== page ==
Planning and constructing an off-site library shelving facility requires a great deal of time, effort, and expertise. We’ve outlined some of the basics here, but be sure to check in with your local Spacesaver distributor to take advantage of their knowledge and experience.
Download Spacesaver’s Planning a High-Bay Facility to find additional planning considerations and learn about the University of Wisconsin-Madison’s strategy for managing the move to an off-site shelving facility.
The high cost of on-campus real estate often requires off-site facilities to be located in older buildings or in new facilities on the city’s outskirts. Due to the tremendous weight load of books, shelving and retrieval equipment, soil tests and structural tests are required to ensure that the site can bear the load.
Many project planners and librarians are choosing to store volumes in boxes by size rather than by subject. Since all volumes and boxes are barcoded, volumes can be easily located in the high bay shelving system, no matter where they’re stored. Also be sure to create storage space for trays, boxes, and other supplies.
To meet preservation standards, it’s necessary to maintain proper humidity, temperature, and ventilation. Because HVAC systems take up a substantial amount of space, be sure to account for the placement of vents, fans, and other components that could potentially obstruct storage systems.
A high-bay shelving facility is not a warehouse. It’s important to plan for the wide variety of functions that will be performed in the facility.
Put project vendors in touch with the architect or general contractor early in the planning phase, well before construction begins. Experienced vendors will bring useful insights and can help ensure that all components are accounted for in the plans and drawings.
The Lifecycle Cost per Volume, which measures the costs of storing a single volume over a period of time (i.e., 20 years), while factoring in the costs of real estate, construction, and on-going operations.
A high-bay shelving system makes maximum use of vertical space. Shelving can be easily adjusted based on book size or box type to condense collections.
A smaller facility can be built when a high-bay system is compacted to eliminate empty aisle space. This results in decreased operational costs.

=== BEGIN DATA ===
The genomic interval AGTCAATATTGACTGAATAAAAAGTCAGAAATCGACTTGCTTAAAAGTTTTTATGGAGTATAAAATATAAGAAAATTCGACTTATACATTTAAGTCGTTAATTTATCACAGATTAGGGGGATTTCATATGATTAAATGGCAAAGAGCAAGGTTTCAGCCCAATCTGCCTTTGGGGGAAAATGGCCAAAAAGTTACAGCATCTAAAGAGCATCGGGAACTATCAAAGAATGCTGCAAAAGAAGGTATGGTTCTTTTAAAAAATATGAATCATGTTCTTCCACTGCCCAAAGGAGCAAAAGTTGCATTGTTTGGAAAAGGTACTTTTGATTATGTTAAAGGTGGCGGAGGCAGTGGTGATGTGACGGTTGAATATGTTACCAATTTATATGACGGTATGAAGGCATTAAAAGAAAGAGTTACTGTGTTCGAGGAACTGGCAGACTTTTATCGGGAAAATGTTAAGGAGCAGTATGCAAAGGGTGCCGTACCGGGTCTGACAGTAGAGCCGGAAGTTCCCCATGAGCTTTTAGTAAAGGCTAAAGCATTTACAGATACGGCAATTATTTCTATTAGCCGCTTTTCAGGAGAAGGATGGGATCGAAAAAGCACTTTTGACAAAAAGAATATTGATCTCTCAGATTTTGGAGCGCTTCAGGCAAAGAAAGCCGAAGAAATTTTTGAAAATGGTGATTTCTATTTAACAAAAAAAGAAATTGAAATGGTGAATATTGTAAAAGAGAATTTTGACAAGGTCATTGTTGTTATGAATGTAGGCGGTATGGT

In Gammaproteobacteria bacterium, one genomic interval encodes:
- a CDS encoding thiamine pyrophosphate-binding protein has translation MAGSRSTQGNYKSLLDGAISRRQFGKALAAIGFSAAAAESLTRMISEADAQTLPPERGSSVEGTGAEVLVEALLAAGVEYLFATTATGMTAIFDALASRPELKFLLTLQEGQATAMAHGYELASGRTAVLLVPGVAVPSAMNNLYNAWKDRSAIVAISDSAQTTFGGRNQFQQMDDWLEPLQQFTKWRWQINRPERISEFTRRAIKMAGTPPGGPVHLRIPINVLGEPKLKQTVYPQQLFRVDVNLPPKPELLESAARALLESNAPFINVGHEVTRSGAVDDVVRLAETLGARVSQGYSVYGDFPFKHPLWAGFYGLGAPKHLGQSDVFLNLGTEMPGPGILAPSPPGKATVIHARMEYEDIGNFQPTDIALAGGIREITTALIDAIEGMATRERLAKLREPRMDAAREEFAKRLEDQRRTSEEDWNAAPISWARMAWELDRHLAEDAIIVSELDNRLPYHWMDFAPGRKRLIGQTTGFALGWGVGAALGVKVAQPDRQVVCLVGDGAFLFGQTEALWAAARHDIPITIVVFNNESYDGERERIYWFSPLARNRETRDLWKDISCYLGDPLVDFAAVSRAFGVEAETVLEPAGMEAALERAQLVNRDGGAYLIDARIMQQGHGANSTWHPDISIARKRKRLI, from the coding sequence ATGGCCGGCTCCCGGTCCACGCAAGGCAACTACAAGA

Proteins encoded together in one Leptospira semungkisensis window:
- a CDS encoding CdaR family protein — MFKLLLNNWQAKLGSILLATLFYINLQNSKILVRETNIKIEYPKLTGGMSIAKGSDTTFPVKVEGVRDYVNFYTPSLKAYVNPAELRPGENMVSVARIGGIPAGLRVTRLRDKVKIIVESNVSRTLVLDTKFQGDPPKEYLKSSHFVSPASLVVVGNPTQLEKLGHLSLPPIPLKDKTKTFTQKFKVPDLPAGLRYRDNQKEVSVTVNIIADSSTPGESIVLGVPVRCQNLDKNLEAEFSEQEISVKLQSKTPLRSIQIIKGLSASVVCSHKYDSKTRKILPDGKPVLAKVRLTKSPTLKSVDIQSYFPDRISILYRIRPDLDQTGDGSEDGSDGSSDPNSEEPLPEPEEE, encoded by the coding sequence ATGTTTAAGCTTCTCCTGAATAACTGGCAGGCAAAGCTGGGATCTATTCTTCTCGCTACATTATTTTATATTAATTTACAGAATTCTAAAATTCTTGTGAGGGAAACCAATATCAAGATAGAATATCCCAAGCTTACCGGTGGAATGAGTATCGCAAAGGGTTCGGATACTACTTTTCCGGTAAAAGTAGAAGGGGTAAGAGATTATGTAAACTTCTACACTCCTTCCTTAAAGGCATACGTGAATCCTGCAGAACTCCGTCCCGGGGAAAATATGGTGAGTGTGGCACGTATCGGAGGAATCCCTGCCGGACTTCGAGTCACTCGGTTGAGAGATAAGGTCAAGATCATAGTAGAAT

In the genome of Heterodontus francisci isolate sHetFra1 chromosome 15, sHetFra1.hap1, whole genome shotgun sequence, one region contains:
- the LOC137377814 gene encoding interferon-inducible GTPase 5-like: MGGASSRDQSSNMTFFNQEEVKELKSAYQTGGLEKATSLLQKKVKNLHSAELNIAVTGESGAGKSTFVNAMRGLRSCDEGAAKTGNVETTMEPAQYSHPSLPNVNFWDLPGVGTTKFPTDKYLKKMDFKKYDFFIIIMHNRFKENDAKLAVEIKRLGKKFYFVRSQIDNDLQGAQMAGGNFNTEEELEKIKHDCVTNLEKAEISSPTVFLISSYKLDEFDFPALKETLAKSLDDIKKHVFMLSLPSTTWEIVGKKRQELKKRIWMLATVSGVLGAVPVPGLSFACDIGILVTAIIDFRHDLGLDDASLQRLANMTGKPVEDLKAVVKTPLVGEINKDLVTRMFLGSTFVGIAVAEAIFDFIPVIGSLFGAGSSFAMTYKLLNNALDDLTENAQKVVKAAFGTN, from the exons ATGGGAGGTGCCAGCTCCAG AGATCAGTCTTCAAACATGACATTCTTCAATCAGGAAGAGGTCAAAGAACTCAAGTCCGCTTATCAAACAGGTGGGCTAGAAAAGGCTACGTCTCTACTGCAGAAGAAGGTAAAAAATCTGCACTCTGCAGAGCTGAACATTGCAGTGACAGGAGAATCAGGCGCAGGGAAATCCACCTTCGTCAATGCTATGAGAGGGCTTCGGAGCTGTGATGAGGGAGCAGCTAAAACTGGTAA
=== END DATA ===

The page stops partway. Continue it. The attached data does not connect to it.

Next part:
When the same facility is filled with items stored on a mobile system, more volumes can be stored. The items remain accessible and organized while significant capacity is gained.
Director of Collection Management and Resource Sharing
University of Wisconsin-Madison
Consolidating the contents of a library network requires a deliberate plan of action. In fact, some of our clients have found that planning the move to a high-bay facility can take longer than planning the facility itself.
Consider these factors to help determine which volumes should be given priority in the move to off-site storage.
Analyzing circulation numbers, gate counts, shelving space, staffing levels, and the square footage of various library spaces helps build an understanding of how spaces and materials are being used.
While some faculty and staff eagerly anticipate consolidation and are ready to move their collections, others are more resistant to change.
Consider the feasibility of repurposing various areas, as well as those areas’ capability for supporting modern teaching and research functions.
It makes more sense to move a collection when there’s a pressing need for on-campus space.
Some collections are housed in purpose-built storage areas or are otherwise not good candidates for moving off site. It might be best to leave these collections where they are.
For decades, Spacesaver has been a trusted partner in helping architects, planners, administrators, and library professionals successfully design and implement offsite shelving facilities.
Your local Spacesaver distributor can provide you with space planning services, product installation, and long-term service and maintenance by factory-certified technicians.